Monday, December 03, 2012

A call to new public officials, representatives etc... beware of blackmail!

This is an open message to all incoming Representatives, Senators, state and federal officials. * If you know any folks who fit that description, pass this warning on to them!

First, congratulations on your achievement, drawing enough votes to be deemed the lawful delegate of your state or district, or winning appointment to an office of public trust. That trust is worth discussing. In an era that's awash in money and special interest groups, there's been a rising sense of cynicism.  Crimes like gerrymandering make us feel that its not so much a contest between parties or doctrines as it is between the political caste and the rest of us.

No doubt you are heading to Washington (or your state capital) stoked by righteous eagerness to end all of that!  Brimming with determination to restore both honesty and common sense, you see the path ahead as crystal clear, free of complexity or compromise with evil forces. Some will call that naive and at one level... it is! Life is complicated and if you truly want to govern, it will involve give and take. Negotiation, even compromise...

...but that's not what I've come to warn you about. Nor about the temptations or flattery, or campaign contributions, or promise of higher office, or even outright bribery.  Either you are a person of character, or you aren't.  If you are one, then you will strive to reduce the role of money in politics. You will cultivate arguments that are fair and complex and that involve listening -- maybe even a little attention to scientific fact -- no matter what party you are in.

No. I am not here to warn you about traps that a person of good character can struggle against and generally (despite some lapses) avoid. I'm talking about something far more insidious that can reach out and snatch you in a single moment, permanently transforming and wrecking all your idealistic goals, your career, even your life.  A failure mode that we can see before us right now, illustrated in the news.


I describe this calamity elsewhere in much more detail. But here's the distilled gist:

There are powers out there who would love to own their own politicians, legislators, bureaucrats. Name whichever side of the political spectrum that you loathe. Now name one that you like. It doesn't matter! There's somebody at the extremes, or some foreign power, or some mercenary or criminal interest, who will seek to collect their own secret-servants in Washington.  The methods that get the most attention are lobbying, campaign donations and outright bribery. But there's a problem with all of these methods. A drawback for those use use them.

Satiation. A representative or senator or civil servant might accept some lobbyist favors, even some contributions, then draw a line: "I've helped you up to this point, but no further. That's enough for this year."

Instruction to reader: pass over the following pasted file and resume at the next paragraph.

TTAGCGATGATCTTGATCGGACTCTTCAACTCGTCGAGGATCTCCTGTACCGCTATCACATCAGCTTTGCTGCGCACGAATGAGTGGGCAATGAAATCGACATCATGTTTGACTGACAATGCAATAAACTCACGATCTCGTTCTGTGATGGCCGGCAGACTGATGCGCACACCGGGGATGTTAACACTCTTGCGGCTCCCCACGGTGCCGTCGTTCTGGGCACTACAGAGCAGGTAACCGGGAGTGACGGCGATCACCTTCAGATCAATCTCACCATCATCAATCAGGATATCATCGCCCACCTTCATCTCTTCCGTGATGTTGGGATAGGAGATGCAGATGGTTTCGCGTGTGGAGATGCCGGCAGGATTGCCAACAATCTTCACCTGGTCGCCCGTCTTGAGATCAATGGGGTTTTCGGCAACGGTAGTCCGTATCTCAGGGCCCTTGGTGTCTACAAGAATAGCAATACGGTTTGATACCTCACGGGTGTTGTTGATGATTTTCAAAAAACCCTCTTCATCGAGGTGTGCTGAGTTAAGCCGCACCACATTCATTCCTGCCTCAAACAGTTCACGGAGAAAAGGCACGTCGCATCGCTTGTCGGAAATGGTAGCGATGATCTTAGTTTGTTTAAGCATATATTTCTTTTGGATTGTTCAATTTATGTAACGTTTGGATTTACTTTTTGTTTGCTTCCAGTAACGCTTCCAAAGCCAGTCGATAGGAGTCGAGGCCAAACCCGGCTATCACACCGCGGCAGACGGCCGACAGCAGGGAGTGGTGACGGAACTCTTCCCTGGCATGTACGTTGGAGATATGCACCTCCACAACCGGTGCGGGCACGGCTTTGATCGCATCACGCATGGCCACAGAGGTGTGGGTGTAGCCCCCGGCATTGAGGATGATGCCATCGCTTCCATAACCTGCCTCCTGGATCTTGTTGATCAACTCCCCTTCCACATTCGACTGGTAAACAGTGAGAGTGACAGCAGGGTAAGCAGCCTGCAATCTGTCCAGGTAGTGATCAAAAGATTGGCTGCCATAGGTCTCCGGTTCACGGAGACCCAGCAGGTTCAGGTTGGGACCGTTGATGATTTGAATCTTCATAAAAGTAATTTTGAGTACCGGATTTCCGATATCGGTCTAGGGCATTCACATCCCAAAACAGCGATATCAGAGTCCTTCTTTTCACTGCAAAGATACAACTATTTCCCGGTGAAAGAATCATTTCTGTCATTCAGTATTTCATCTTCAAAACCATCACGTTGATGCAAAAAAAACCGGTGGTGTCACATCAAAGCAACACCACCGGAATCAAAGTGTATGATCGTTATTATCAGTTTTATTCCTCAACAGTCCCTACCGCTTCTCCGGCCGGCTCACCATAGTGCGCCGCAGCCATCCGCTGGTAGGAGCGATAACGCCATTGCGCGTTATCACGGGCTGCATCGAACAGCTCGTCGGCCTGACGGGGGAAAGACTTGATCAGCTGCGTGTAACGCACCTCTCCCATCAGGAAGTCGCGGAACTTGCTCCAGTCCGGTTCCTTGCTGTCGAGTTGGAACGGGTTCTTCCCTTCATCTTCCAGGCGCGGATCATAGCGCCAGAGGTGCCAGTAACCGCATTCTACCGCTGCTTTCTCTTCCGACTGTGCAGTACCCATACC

You might say no out of a sense of honor, or self-preservation, or to avoid the stain being too obvious. Or not wanting to admit it to yourself. Or cynically, in order to keep your price up.

Blackmail is different. Blackmail is forever. And once you give in to it - even once - they can blackmail you over that!

Do you think I am the first to think of this? Imagine how it often gets started. Take some starry eyed idealist, newly arrived in DC and determined to clean up the town. Invite him or her to a high-class party on a yacht.  Flattery, movie starlets. Slip him some drugs or cater to some brief-bad impulses, snap some incriminating images, and you’ve got him in your pocket!

== Examples in the News ==

Are you saying it can't happen to you? Why do you think General David Petraeus had to swiftly resign as director of the CIA, after it was revealed that he had a minor, brief, consensual sexual affair with his biographer?  By 21st Century standards, if you confess that in public and if your wife, standing next to you, conveys genuine forgiveness, then your chances of political survival aren't zero! Such redemption may lie in the general's future...

...but not for the job of CIA Director. The intelligence community is extra, extra sensitive about the possibilities of blackmail. That was the sub-text speeding things along. And note, in this case there wasn't any actual blackmail going on!

The lesson?  If a super-straight arrow can get in trouble like that, you had better take this seriously. Guard your back and front. Hire a staff whose advice about these things is wise, experienced and listened-to. Take your spouse along.

== The worst case? It's widespread! ==

Truly, envision the forces in this world that you consider to be evil. Why would they not try to do this? And what's to stop them from having succeeded, time and again, in a climate as florid, egotistical and money drenched as Washington? Shouldn't you stay alert for signs that it has already happened to some of your comrades?